Light is one form of electromagnetic radiation. As such, it occupies a small slice of the electromagnetic spectrum, which also includes forms of radiation having greater energy than visible light, such as gamma rays and x-rays, and other forms having less energy than light, such as infrared radiation and microwaves. Each of these is characterized by two physical parameters that describe the quality of radiation: wavelength (λ) and frequency (ν). Visible light includes radiation having a wavelength between approximately 400 nm and 700 nm. Because the speed of radiation, c, is a universal constant, wavelength and frequency always vary inversely with each other and their product is equal to c.
A diagram of the Milton spectrum, showing the type, wavelength (with examples), frequency, the black body emission temperature.
By Inductiveload, NASA [GFDL (http://www.gnu.org/copyleft/fdl.html) or CC-BY-SA-3.0 (http://creativecommons.org/licenses/by-sa/3.0/)%5D, via Wikimedia Commons
Because light is a form of energy, and because we are interested in understanding how light energy is transduced into chemical energy, it is important to understand the relation between light quality and energy. Comparing blue light (450nm < λ < 475nm) with red light (620nm < λ < 730nm) for example, note that blue light has a smaller wavelength and therefore a greater frequency than red light. Even though the speed of light is a constant, the energy is not — energy varies in direct relation to frequency. So in the above example, blue light contains greater energy than red light of a given fluence rate.
In addition to being described in terms of its wave-like properties, the energy in light exists in discrete packets (called photons) rather than as a continuous stream. Photons are measurable down to the individual one, known as a quantum. As we will see next, the fact that light travels in photons, each having a predictable quantum of energy, helps us understand the events surrounding light absorbance by molecules and the transduction of energy into a chemical form.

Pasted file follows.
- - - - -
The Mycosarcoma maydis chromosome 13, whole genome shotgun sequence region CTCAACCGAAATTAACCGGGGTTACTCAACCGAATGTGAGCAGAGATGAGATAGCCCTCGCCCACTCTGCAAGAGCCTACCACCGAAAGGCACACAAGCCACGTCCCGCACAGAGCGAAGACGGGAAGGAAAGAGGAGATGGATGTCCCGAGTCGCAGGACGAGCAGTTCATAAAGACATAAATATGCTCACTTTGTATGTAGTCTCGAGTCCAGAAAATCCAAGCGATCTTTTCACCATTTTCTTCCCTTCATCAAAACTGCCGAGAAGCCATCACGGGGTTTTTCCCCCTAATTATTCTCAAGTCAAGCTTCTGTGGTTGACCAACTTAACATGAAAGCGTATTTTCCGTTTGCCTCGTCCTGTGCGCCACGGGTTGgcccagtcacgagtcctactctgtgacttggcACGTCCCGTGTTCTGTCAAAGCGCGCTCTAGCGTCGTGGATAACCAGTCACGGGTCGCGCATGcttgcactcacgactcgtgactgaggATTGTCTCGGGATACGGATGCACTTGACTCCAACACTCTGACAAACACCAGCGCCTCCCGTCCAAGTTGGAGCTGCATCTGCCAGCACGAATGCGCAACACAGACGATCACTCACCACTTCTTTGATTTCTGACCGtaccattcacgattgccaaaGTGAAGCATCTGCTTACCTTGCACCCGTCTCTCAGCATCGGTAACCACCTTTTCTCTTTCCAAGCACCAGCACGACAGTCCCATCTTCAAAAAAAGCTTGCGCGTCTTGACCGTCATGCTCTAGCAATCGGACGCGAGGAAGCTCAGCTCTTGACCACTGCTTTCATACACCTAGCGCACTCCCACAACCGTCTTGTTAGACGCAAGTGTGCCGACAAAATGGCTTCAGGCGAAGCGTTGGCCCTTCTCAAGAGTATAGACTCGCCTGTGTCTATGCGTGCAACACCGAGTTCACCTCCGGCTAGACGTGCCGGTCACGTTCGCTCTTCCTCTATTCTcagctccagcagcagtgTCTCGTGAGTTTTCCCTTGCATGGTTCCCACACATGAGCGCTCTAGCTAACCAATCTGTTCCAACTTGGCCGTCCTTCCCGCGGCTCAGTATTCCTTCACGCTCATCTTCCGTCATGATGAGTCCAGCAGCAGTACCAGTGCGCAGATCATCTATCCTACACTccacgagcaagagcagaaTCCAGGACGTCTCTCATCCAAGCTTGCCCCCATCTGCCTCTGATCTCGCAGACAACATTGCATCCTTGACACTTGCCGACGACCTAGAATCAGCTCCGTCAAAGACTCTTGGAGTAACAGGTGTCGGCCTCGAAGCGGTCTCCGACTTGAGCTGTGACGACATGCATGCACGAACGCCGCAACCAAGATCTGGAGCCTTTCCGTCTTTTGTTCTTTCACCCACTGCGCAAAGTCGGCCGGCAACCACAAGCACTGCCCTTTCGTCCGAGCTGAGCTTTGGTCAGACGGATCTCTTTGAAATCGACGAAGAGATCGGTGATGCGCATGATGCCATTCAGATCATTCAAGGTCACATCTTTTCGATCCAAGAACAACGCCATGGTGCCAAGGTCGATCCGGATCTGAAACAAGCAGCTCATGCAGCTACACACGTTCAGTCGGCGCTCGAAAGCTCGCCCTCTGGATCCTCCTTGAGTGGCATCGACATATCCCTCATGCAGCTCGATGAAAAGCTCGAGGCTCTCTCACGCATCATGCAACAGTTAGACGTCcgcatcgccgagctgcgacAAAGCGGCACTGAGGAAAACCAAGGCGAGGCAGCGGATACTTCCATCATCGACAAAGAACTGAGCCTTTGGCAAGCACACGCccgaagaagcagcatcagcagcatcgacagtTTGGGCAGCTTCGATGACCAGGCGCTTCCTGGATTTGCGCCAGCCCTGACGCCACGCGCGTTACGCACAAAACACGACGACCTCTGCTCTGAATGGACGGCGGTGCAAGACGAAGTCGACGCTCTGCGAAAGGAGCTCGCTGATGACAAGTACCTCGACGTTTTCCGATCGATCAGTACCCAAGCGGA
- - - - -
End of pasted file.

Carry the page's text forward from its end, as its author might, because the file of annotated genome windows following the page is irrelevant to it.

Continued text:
Light Interacts with Molecules
As you look around the world, you see objects of all different colors. The production of those colors, and in fact our ability to perceive them, both rest on the fact that visible light can interact with matter in specific, predictable ways. Whether a particular frequency of radiation interacts with a particular molecule depends on the structure of the molecule — the arrangement of atoms in space. In the same way an aerial antenna depends on the precise spacing of its elements to intercept radio waves (another form of electromagnetic radiation) of specific frequencies, so too are biological molecules ‘tuned’ to specific frequencies of light to maximize energy transduction. In the case of the photosynthetic pigments known as chlorophylls, their molecular structure allows them to absorb blue and red wavelengths, but not yellow, green, or orange. While most plants have pigments that absorb yellow and orange, green light goes unused by the plant, being either transmitted or reflected.
When a pigment molecule intercepts a photon for which it is receptive, the energy of the photon is conserved by a rearrangement of electrons in the molecule. This rearrangement results in the boosting of an electron from the ground state to an excited state. Sometimes, the excited state is dissipated through the re-emission of light energy, known as fluorescence. Other times, if there are like molecules in close proximity, the excited state can be passed among them through resonant energy transfer. Under certain highly specialized circumstances, the excited state can represent the first step toward a photochemical reaction in which the electron departs the excited state molecule and reduces a nearby electron acceptor. Finally, the excited state may be dissipated through a process called radiationless decay, which releases heat to the surroundings. Each one of these processes plays an important role in photosynthesis.